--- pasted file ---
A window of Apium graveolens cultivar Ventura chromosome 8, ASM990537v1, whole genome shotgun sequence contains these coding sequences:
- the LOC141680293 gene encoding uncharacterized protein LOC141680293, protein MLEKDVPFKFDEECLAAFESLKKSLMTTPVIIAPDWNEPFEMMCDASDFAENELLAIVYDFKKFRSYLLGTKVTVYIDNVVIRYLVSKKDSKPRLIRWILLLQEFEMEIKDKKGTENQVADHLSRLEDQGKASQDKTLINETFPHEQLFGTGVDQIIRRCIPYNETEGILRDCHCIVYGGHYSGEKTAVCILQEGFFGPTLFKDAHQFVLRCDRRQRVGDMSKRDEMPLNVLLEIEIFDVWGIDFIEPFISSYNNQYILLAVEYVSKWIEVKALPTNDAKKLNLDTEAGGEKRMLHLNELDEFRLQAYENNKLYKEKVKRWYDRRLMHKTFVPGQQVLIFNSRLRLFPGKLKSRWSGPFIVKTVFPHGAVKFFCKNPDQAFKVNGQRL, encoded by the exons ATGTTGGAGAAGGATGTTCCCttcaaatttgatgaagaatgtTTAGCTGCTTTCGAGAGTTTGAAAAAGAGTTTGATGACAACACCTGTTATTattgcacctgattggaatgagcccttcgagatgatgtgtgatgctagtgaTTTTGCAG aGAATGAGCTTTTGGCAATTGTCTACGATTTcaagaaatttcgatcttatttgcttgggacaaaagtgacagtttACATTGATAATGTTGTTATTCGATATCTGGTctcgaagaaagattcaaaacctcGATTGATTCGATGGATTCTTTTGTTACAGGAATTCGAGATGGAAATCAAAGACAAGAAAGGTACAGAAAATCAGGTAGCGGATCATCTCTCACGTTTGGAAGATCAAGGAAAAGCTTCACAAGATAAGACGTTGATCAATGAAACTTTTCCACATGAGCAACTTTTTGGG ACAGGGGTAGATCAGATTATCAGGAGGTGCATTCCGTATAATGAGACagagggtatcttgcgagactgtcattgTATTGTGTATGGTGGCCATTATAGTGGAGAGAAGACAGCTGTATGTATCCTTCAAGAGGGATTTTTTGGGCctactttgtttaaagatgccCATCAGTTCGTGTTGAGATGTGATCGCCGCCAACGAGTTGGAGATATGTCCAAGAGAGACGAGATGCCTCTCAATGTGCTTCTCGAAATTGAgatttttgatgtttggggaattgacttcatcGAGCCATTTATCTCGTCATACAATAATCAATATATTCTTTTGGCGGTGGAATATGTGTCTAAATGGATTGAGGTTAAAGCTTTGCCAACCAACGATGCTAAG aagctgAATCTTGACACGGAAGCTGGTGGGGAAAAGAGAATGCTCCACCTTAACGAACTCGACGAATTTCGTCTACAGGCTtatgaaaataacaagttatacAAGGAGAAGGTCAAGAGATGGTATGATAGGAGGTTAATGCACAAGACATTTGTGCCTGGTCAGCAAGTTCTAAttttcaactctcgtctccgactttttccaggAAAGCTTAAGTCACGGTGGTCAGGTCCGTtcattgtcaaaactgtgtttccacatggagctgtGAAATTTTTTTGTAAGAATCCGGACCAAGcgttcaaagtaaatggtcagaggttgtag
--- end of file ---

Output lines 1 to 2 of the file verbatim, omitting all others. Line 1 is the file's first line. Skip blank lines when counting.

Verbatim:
A window of Apium graveolens cultivar Ventura chromosome 8, ASM990537v1, whole genome shotgun sequence contains these coding sequences:
- the LOC141680293 gene encoding uncharacterized protein LOC141680293, protein MLEKDVPFKFDEECLAAFESLKKSLMTTPVIIAPDWNEPFEMMCDASDFAENELLAIVYDFKKFRSYLLGTKVTVYIDNVVIRYLVSKKDSKPRLIRWILLLQEFEMEIKDKKGTENQVADHLSRLEDQGKASQDKTLINETFPHEQLFGTGVDQIIRRCIPYNETEGILRDCHCIVYGGHYSGEKTAVCILQEGFFGPTLFKDAHQFVLRCDRRQRVGDMSKRDEMPLNVLLEIEIFDVWGIDFIEPFISSYNNQYILLAVEYVSKWIEVKALPTNDAKKLNLDTEAGGEKRMLHLNELDEFRLQAYENNKLYKEKVKRWYDRRLMHKTFVPGQQVLIFNSRLRLFPGKLKSRWSGPFIVKTVFPHGAVKFFCKNPDQAFKVNGQRL, encoded by the exons ATGTTGGAGAAGGATGTTCCCttcaaatttgatgaagaatgtTTAGCTGCTTTCGAGAGTTTGAAAAAGAGTTTGATGACAACACCTGTTATTattgcacctgattggaatgagcccttcgagatgatgtgtgatgctagtgaTTTTGCAG aGAATGAGCTTTTGGCAATTGTCTACGATTTcaagaaatttcgatcttatttgcttgggacaaaagtgacagtttACATTGATAATGTTGTTATTCGATATCTGGTctcgaagaaagattcaaaacctcGATTGATTCGATGGATTCTTTTGTTACAGGAATTCGAGATGGAAATCAAAGACAAGAAAGGTACAGAAAATCAGGTAGCGGATCATCTCTCACGTTTGGAAGATCAAGGAAAAGCTTCACAAGATAAGACGTTGATCAATGAAACTTTTCCACATGAGCAACTTTTTGGG ACAGGGGTAGATCAGATTATCAGGAGGTGCATTCCGTATAATGAGACagagggtatcttgcgagactgtcattgTATTGTGTATGGTGGCCATTATAGTGGAGAGAAGACAGCTGTATGTATCCTTCAAGAGGGATTTTTTGGGCctactttgtttaaagatgccCATCAGTTCGTGTTGAGATGTGATCGCCGCCAACGAGTTGGAGATATGTCCAAGAGAGACGAGATGCCTCTCAATGTGCTTCTCGAAATTGAgatttttgatgtttggggaattgacttcatcGAGCCATTTATCTCGTCATACAATAATCAATATATTCTTTTGGCGGTGGAATATGTGTCTAAATGGATTGAGGTTAAAGCTTTGCCAACCAACGATGCTAAG aagctgAATCTTGACACGGAAGCTGGTGGGGAAAAGAGAATGCTCCACCTTAACGAACTCGACGAATTTCGTCTACAGGCTtatgaaaataacaagttatacAAGGAGAAGGTCAAGAGATGGTATGATAGGAGGTTAATGCACAAGACATTTGTGCCTGGTCAGCAAGTTCTAAttttcaactctcgtctccgactttttccaggAAAGCTTAAGTCACGGTGGTCAGGTCCGTtcattgtcaaaactgtgtttccacatggagctgtGAAATTTTTTTGTAAGAATCCGGACCAAGcgttcaaagtaaatggtcagaggttgtag